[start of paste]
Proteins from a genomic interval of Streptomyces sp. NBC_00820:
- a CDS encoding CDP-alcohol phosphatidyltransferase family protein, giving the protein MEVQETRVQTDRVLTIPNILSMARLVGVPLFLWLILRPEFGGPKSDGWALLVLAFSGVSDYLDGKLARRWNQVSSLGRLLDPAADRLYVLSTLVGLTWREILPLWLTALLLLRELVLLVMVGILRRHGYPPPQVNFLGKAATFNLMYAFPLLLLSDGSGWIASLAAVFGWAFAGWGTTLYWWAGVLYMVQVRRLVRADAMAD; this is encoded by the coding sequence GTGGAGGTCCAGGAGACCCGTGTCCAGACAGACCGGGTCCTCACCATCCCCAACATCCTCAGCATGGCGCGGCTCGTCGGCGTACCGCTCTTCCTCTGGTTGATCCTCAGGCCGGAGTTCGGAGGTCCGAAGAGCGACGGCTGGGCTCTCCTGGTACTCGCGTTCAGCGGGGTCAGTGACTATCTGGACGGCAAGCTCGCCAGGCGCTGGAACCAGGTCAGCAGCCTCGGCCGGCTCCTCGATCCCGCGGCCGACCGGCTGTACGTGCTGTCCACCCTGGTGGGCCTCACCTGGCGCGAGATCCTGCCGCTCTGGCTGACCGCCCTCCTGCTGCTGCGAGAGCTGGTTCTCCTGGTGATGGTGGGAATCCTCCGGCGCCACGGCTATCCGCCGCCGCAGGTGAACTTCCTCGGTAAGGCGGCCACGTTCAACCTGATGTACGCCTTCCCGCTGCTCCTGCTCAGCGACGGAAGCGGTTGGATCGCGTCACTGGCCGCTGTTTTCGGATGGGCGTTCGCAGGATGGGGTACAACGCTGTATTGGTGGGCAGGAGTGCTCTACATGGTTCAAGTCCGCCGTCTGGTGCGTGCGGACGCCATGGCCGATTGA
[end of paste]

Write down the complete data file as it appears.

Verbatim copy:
Proteins from a genomic interval of Streptomyces sp. NBC_00820:
- a CDS encoding CDP-alcohol phosphatidyltransferase family protein, giving the protein MEVQETRVQTDRVLTIPNILSMARLVGVPLFLWLILRPEFGGPKSDGWALLVLAFSGVSDYLDGKLARRWNQVSSLGRLLDPAADRLYVLSTLVGLTWREILPLWLTALLLLRELVLLVMVGILRRHGYPPPQVNFLGKAATFNLMYAFPLLLLSDGSGWIASLAAVFGWAFAGWGTTLYWWAGVLYMVQVRRLVRADAMAD; this is encoded by the coding sequence GTGGAGGTCCAGGAGACCCGTGTCCAGACAGACCGGGTCCTCACCATCCCCAACATCCTCAGCATGGCGCGGCTCGTCGGCGTACCGCTCTTCCTCTGGTTGATCCTCAGGCCGGAGTTCGGAGGTCCGAAGAGCGACGGCTGGGCTCTCCTGGTACTCGCGTTCAGCGGGGTCAGTGACTATCTGGACGGCAAGCTCGCCAGGCGCTGGAACCAGGTCAGCAGCCTCGGCCGGCTCCTCGATCCCGCGGCCGACCGGCTGTACGTGCTGTCCACCCTGGTGGGCCTCACCTGGCGCGAGATCCTGCCGCTCTGGCTGACCGCCCTCCTGCTGCTGCGAGAGCTGGTTCTCCTGGTGATGGTGGGAATCCTCCGGCGCCACGGCTATCCGCCGCCGCAGGTGAACTTCCTCGGTAAGGCGGCCACGTTCAACCTGATGTACGCCTTCCCGCTGCTCCTGCTCAGCGACGGAAGCGGTTGGATCGCGTCACTGGCCGCTGTTTTCGGATGGGCGTTCGCAGGATGGGGTACAACGCTGTATTGGTGGGCAGGAGTGCTCTACATGGTTCAAGTCCGCCGTCTGGTGCGTGCGGACGCCATGGCCGATTGA